Compuware announces this morning their intention to purchase Gomez, one of the two major forces in web application monitoring services (the other one being Keynote). This is a very interesting and potentially game changing move in both the end user experience monitoring and the application performance management (APM) markets.
On Monday morning Xerox announced the
planned acquisition of ACS for approximately $6.4 billion. The acquisition will
be a big move for Xerox’s Ursula Burns, who just recently took over as CEO, and
it is indeed a “game-changer” for Xerox. Long known as a manufacturer of office
products such as copiers, Xerox has exhibited strong growth from its Global
Services business unit in recent years even as other parts of the organization
faced increasing levels of commoditization.This acquisition shows that Xerox is now dedicated to a services-driven transformation
of its business.
ACS is a $6.3B IT services company provider
of business process outsourcing (BPO), though it also offers system integration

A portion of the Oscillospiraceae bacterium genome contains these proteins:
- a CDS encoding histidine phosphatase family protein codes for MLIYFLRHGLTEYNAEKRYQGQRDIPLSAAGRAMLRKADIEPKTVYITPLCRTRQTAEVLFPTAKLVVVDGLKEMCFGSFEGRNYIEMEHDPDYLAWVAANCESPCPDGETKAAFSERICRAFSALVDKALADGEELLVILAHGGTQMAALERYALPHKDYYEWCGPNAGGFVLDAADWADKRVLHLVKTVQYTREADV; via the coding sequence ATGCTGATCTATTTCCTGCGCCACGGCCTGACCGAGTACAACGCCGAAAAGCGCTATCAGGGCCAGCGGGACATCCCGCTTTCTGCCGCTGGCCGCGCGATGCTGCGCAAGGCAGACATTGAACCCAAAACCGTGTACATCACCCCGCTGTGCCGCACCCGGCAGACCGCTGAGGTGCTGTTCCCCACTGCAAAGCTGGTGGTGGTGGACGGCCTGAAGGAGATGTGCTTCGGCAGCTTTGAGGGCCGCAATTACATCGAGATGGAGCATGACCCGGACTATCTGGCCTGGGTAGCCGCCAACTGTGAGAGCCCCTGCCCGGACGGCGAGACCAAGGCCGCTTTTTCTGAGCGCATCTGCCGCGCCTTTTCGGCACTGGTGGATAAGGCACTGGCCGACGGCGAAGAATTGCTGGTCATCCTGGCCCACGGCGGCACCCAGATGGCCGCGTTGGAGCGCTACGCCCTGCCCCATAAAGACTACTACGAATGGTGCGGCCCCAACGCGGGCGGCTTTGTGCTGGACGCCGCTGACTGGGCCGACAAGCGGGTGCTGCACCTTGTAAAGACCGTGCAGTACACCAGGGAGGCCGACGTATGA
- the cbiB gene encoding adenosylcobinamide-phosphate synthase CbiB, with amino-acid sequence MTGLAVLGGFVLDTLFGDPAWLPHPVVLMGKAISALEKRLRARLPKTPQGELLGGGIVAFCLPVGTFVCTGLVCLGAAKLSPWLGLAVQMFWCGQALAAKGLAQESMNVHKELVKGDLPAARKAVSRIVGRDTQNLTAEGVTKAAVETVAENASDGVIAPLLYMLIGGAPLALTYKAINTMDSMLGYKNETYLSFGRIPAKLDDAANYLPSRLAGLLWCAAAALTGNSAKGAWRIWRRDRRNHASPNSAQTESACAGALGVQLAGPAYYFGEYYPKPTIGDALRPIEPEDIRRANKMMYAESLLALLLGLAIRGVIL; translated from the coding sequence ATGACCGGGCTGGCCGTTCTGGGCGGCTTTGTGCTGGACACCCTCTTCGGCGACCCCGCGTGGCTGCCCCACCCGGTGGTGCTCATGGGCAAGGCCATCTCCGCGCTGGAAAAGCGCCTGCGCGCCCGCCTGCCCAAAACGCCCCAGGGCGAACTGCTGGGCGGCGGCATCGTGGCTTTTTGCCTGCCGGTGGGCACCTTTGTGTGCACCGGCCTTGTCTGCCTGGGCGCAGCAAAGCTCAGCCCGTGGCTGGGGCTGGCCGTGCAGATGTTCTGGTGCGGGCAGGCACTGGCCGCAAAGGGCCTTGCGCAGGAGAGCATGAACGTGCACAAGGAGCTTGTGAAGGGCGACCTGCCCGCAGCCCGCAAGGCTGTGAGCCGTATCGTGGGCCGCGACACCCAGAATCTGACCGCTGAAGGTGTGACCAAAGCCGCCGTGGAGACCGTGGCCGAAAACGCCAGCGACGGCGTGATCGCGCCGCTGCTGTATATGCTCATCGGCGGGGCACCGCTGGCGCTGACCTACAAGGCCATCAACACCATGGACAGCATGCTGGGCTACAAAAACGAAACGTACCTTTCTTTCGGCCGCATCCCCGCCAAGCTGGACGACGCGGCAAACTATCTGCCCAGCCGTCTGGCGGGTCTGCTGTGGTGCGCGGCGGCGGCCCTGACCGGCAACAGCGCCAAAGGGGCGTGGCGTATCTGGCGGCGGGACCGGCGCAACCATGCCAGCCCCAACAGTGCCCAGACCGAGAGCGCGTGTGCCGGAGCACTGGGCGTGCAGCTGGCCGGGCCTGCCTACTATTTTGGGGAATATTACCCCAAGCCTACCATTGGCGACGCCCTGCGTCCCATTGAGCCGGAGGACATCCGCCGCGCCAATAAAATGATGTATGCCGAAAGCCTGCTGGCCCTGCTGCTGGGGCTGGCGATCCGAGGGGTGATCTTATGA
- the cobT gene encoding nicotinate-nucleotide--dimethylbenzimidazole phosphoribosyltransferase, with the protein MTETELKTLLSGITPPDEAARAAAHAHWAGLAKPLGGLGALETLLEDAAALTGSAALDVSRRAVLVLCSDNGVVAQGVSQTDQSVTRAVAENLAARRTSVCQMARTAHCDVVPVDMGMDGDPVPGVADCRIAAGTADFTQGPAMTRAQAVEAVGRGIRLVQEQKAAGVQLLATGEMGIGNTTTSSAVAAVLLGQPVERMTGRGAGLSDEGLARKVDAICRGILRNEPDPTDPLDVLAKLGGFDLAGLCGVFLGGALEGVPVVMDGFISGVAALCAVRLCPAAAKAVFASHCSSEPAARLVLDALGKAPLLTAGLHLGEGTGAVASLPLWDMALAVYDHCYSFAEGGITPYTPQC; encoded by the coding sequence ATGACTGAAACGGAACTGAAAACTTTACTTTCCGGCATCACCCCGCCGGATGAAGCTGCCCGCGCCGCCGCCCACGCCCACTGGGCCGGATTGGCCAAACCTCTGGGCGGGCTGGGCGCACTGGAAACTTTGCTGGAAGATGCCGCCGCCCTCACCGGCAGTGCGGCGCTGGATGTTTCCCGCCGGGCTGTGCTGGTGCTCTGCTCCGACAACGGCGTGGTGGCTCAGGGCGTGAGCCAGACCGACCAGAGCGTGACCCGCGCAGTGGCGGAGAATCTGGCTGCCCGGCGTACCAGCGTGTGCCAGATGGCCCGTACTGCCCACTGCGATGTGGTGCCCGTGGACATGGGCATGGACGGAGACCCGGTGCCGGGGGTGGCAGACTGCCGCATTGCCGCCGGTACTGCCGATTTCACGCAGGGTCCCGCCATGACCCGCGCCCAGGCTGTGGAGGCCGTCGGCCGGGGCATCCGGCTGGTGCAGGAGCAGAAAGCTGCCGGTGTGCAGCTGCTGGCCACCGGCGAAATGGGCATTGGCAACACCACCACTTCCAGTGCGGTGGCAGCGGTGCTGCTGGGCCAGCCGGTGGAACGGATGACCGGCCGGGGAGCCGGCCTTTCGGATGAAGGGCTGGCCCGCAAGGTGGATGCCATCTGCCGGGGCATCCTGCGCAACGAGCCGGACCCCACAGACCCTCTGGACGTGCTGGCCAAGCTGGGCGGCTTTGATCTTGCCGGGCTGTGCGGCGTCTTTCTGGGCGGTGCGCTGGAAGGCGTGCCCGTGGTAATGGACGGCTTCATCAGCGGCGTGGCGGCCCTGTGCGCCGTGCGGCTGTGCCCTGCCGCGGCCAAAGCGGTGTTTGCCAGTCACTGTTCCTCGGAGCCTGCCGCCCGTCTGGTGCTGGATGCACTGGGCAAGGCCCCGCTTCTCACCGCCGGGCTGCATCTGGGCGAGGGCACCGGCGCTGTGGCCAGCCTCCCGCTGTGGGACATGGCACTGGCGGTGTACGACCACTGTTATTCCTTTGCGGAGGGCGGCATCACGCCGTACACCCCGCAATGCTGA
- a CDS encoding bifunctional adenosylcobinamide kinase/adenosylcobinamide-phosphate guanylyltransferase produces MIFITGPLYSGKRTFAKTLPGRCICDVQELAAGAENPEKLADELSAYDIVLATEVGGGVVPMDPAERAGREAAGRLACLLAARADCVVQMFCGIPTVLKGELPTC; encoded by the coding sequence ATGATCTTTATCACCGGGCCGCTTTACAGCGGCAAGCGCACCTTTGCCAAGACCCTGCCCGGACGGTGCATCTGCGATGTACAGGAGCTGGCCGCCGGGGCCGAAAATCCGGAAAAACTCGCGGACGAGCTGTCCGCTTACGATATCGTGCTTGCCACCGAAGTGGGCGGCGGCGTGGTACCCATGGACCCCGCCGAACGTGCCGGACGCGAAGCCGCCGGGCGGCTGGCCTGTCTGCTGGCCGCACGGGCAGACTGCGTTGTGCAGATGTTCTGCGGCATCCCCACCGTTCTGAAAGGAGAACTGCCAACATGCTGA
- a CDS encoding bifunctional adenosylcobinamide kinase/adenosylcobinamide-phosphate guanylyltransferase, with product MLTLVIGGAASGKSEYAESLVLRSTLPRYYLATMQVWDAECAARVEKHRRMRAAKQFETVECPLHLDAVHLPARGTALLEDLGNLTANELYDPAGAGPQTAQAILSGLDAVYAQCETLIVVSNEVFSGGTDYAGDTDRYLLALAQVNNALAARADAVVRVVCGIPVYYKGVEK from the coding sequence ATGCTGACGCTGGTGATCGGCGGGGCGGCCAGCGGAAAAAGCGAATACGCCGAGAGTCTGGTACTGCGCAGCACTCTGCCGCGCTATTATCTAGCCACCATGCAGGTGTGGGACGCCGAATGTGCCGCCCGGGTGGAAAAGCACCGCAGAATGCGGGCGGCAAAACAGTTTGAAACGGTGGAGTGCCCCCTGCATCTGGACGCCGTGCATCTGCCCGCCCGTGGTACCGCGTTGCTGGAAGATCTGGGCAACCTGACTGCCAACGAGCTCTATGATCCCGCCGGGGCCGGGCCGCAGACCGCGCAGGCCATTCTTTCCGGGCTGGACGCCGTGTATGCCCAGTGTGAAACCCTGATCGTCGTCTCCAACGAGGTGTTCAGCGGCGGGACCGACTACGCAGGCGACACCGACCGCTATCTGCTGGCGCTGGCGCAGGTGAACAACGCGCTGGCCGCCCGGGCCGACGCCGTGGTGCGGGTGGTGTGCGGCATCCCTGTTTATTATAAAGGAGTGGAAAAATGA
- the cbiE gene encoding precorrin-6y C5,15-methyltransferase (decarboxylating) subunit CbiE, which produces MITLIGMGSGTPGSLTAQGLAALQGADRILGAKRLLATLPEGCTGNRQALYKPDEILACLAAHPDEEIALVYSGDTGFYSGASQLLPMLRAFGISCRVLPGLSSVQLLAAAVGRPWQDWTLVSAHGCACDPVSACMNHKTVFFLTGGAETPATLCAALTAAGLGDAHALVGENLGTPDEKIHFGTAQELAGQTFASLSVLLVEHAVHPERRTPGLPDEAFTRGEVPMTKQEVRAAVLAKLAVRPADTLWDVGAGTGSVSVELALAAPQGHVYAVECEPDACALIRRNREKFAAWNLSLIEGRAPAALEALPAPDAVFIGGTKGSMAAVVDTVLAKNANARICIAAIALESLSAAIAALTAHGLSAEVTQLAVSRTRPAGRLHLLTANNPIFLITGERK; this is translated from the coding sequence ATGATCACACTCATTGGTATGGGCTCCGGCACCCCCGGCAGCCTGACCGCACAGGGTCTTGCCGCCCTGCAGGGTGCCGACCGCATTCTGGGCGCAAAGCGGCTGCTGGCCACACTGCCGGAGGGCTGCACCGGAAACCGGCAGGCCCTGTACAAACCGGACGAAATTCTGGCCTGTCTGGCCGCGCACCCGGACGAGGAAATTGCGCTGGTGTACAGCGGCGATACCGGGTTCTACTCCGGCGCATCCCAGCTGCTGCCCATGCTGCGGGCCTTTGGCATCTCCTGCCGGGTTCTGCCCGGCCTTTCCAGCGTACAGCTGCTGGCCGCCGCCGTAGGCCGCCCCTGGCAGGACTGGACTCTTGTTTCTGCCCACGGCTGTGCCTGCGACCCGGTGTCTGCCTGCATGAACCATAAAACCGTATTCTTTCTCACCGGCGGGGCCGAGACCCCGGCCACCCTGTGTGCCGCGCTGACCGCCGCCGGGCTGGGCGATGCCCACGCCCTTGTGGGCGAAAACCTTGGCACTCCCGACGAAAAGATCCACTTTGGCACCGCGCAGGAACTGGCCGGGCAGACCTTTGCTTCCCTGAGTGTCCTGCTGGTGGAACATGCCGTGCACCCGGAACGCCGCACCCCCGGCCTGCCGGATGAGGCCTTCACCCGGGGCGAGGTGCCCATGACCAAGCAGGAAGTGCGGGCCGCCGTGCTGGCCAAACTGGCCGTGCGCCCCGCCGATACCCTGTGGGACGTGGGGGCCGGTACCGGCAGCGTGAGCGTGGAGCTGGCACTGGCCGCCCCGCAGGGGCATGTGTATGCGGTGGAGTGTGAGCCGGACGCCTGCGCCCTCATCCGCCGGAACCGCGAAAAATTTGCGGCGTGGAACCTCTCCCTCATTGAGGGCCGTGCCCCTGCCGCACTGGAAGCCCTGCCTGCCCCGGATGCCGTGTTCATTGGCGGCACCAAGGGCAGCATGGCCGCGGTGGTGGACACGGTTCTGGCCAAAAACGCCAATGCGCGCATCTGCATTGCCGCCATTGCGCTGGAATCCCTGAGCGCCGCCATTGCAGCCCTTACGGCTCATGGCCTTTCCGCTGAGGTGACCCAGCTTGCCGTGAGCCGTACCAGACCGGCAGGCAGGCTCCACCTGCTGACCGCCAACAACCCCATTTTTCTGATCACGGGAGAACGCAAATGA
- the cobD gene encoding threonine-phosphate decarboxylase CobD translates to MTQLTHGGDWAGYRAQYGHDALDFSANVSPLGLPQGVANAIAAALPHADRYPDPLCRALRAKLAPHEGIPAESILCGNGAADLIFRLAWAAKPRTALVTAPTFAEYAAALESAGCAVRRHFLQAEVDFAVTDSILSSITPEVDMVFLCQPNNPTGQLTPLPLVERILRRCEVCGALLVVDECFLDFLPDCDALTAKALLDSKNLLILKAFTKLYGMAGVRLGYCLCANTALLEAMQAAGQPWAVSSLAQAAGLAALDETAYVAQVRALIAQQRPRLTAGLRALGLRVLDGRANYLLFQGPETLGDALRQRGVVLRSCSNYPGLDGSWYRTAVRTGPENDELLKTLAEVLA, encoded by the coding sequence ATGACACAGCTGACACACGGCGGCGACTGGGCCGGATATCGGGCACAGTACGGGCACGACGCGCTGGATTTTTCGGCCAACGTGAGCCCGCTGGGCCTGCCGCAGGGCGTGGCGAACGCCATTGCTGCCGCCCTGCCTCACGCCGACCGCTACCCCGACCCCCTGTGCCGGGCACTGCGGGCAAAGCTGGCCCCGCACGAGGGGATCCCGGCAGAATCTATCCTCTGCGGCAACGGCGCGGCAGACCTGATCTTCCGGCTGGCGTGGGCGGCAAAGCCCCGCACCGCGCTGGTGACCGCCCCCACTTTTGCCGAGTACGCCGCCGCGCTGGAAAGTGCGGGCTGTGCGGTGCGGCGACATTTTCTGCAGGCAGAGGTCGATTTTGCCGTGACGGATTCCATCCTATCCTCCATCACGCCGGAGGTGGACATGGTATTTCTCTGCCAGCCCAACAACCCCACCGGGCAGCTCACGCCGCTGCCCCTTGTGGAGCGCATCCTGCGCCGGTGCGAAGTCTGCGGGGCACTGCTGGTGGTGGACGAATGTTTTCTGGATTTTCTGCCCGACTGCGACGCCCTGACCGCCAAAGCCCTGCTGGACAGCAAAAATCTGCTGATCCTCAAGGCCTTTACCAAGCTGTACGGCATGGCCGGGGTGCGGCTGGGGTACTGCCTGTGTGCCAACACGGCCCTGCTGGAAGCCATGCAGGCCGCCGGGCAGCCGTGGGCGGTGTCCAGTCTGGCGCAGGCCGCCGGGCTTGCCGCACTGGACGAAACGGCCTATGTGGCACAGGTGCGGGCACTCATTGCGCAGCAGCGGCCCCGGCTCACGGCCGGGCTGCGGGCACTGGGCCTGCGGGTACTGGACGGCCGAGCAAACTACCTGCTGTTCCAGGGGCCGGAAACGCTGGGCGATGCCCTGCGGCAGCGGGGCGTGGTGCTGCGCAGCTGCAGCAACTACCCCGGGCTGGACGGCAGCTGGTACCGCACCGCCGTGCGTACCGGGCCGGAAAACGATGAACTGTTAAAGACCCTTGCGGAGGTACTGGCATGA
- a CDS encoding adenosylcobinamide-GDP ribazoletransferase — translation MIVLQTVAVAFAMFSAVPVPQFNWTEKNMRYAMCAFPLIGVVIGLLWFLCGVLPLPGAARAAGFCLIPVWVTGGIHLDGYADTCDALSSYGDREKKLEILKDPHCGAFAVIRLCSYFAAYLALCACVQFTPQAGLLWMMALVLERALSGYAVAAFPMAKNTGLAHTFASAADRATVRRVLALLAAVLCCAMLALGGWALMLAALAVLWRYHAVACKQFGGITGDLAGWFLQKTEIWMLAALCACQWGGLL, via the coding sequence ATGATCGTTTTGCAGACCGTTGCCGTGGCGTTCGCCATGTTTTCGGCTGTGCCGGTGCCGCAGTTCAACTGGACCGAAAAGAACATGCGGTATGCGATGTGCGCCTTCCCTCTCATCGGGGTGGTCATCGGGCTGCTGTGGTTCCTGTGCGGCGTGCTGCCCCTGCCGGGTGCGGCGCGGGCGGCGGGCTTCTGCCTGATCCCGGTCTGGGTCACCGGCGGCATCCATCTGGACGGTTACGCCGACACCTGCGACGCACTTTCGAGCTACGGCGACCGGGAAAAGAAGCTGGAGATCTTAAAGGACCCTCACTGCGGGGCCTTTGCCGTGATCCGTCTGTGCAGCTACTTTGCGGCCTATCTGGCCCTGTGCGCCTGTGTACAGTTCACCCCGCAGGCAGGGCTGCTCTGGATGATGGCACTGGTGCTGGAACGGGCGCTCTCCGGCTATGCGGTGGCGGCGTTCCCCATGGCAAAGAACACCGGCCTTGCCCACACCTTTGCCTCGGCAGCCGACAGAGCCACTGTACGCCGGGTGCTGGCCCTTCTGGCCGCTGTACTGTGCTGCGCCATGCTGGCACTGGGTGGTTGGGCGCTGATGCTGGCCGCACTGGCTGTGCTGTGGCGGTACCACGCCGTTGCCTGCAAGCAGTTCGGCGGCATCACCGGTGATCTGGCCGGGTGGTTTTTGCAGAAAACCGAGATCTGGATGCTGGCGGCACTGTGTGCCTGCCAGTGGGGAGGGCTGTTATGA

and IT infrastructure outsourcing (BPO services represent 79% of the company’s
business). The company has exhibited decent
top-line growth in the last two fiscal years (5.9% and 6.7%, respectively), though
its BPO services performed better (7.4% in 2009, 10.9% in 2008). Xerox will no
doubt benefit from ACSs focus on two hot markets right now: healthcare and
Three quarters into 2009, and it seems that the market share of the four megavendors in IT management software (BMC, CA, HP and IBM) has again seriously eroded against their smaller competitors. The global ITMS market itself did not shrink: smaller vendors are reporting better results than forecast.
One major reason for this turn of events is that enterprises are struggling with smaller or flat IT budgets, and are therefore looking for a bigger bang for their buck, both in terms of CAPEX and OPEX: deals are smaller, more tactical in nature and tend to favor point solutions again.
But why is it that the larger ITMS vendors cannot compete with the smaller ones in tactical solutions?